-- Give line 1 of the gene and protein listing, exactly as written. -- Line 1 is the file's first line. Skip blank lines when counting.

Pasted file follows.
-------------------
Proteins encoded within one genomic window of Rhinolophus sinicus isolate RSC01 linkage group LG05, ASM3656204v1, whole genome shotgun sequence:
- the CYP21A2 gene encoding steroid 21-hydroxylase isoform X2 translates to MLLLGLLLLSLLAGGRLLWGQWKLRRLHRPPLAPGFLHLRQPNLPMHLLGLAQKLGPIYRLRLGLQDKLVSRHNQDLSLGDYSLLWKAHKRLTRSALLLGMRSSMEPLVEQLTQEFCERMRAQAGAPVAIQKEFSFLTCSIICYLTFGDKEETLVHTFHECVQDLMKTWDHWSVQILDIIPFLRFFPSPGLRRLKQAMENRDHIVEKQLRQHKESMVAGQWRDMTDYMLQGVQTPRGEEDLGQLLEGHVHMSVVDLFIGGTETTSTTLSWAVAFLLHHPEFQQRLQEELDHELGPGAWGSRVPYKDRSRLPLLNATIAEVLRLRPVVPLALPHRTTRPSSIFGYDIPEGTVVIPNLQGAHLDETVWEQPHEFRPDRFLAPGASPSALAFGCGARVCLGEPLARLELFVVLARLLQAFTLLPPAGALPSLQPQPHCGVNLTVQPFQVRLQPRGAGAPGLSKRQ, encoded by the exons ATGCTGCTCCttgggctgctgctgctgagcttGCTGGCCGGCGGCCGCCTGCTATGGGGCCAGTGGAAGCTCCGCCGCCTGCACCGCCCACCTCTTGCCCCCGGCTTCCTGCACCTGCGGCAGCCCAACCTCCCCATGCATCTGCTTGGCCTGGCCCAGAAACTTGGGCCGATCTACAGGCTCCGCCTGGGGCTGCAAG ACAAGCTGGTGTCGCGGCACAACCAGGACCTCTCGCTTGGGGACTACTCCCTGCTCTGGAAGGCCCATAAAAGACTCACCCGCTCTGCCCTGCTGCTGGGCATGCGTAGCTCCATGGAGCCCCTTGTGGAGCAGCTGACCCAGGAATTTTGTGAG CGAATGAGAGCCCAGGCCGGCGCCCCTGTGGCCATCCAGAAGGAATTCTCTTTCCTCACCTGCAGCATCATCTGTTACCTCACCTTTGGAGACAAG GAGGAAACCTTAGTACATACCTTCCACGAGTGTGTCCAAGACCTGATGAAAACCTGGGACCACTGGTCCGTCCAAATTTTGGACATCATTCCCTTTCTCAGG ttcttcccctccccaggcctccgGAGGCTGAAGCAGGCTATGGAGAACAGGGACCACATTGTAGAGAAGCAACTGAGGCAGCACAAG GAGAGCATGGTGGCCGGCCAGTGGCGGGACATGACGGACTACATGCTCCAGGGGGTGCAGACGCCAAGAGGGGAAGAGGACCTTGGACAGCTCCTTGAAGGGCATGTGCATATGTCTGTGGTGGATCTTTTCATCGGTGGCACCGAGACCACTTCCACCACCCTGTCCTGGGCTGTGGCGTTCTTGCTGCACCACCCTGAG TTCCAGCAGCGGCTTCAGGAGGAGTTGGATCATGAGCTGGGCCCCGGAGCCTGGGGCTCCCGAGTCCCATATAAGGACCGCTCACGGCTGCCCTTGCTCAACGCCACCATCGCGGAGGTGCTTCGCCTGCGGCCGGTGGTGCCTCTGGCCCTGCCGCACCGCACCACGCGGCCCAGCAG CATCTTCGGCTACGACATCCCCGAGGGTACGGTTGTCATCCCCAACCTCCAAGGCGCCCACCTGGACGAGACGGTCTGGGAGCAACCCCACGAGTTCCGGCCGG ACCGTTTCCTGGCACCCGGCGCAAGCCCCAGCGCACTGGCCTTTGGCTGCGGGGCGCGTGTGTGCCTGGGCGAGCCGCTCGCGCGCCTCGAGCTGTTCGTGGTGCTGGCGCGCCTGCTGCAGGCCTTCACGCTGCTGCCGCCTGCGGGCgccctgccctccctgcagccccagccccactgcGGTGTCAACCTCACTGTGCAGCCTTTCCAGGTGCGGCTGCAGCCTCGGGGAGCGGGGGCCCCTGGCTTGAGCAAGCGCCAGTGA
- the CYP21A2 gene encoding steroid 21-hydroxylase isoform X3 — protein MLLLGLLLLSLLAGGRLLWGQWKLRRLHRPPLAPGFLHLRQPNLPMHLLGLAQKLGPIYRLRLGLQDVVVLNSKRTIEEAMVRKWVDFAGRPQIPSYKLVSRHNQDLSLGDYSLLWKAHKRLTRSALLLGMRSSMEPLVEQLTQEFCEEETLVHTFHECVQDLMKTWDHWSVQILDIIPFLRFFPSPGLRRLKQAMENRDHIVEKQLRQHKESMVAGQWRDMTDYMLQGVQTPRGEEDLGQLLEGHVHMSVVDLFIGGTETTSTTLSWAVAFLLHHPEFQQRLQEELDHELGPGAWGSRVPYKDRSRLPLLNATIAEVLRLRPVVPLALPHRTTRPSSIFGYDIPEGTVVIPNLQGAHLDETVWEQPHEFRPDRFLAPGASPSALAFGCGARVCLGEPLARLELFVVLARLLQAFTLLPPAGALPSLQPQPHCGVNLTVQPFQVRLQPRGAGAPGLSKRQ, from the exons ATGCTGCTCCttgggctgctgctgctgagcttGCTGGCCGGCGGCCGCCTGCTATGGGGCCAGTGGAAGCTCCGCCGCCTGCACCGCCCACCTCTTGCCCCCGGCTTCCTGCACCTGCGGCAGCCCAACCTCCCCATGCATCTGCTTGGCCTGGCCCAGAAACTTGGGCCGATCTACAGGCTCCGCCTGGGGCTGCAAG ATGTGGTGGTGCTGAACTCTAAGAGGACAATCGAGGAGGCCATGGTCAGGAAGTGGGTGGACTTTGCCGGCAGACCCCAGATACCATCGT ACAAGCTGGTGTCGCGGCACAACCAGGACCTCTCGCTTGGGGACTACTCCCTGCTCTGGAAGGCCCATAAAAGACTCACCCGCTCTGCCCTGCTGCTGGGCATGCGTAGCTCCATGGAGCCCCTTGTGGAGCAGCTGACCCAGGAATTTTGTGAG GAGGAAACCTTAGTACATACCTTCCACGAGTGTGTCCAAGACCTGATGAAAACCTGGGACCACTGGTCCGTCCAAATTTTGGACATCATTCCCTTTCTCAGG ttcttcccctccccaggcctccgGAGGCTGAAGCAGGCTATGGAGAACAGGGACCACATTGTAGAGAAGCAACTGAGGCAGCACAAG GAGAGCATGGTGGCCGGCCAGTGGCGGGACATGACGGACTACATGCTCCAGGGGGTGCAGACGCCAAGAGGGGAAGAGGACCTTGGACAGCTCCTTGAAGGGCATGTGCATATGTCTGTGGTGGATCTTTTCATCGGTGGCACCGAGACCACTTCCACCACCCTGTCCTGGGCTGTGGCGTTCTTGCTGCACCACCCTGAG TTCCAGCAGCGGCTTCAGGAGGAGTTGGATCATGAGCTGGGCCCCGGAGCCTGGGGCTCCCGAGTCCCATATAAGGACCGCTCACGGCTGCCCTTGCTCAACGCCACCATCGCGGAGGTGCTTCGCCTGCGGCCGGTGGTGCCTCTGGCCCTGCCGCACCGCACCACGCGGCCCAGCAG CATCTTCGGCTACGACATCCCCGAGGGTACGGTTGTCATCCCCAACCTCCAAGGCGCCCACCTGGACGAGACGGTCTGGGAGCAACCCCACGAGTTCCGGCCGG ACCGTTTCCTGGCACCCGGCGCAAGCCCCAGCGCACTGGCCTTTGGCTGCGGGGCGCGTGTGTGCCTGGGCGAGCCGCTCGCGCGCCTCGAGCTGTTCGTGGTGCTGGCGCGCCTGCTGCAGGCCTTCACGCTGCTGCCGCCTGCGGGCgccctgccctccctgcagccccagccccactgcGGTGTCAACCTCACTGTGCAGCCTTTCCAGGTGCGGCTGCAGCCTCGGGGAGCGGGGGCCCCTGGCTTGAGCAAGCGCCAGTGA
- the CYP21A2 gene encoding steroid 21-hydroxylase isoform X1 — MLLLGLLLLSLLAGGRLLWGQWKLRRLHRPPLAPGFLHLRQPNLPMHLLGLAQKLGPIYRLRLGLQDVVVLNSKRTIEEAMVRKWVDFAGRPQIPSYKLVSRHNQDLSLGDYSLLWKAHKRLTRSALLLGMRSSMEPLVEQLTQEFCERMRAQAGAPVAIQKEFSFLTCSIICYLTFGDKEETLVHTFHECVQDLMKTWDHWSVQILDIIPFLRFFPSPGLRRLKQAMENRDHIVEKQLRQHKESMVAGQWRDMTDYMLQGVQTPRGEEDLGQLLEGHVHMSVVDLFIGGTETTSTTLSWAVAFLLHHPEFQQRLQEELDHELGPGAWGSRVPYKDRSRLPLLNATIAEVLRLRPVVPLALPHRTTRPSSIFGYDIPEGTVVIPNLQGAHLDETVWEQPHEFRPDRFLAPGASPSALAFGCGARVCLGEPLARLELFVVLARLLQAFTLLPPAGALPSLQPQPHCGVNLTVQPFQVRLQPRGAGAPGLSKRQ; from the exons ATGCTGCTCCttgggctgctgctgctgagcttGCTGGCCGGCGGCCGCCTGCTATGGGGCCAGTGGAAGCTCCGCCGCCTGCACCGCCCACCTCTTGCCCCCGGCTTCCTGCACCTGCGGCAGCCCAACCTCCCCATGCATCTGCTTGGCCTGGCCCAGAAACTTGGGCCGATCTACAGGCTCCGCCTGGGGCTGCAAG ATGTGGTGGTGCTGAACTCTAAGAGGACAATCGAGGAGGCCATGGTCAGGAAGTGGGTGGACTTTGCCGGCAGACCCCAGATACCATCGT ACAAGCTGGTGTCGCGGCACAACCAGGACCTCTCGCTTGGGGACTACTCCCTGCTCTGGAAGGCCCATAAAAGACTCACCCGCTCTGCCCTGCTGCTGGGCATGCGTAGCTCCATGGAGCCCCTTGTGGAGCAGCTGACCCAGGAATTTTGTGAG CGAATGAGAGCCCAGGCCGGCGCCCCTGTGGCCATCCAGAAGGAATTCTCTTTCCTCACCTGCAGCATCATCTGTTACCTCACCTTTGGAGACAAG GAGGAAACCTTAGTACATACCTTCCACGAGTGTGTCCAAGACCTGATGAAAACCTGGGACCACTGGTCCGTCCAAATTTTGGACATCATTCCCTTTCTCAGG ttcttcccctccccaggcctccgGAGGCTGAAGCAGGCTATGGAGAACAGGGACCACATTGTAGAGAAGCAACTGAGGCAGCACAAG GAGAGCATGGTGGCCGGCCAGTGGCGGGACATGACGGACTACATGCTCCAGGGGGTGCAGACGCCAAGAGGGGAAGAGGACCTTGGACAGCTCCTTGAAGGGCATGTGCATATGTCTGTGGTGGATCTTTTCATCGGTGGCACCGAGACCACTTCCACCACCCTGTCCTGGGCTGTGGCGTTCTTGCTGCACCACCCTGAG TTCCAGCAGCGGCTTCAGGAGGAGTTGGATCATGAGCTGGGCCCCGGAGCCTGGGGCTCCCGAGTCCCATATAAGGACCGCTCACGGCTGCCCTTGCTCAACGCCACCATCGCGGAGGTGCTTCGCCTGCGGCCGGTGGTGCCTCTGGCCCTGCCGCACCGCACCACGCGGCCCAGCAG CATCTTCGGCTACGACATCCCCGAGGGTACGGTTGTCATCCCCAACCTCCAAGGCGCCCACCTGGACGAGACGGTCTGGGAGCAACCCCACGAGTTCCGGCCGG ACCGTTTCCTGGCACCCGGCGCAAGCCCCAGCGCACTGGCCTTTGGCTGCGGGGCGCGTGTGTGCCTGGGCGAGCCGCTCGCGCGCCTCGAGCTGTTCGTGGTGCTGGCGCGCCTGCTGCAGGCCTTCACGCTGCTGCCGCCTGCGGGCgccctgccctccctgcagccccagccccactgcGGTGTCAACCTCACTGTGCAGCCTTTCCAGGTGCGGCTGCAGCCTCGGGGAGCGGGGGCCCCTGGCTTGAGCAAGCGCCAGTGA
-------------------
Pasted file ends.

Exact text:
Proteins encoded within one genomic window of Rhinolophus sinicus isolate RSC01 linkage group LG05, ASM3656204v1, whole genome shotgun sequence: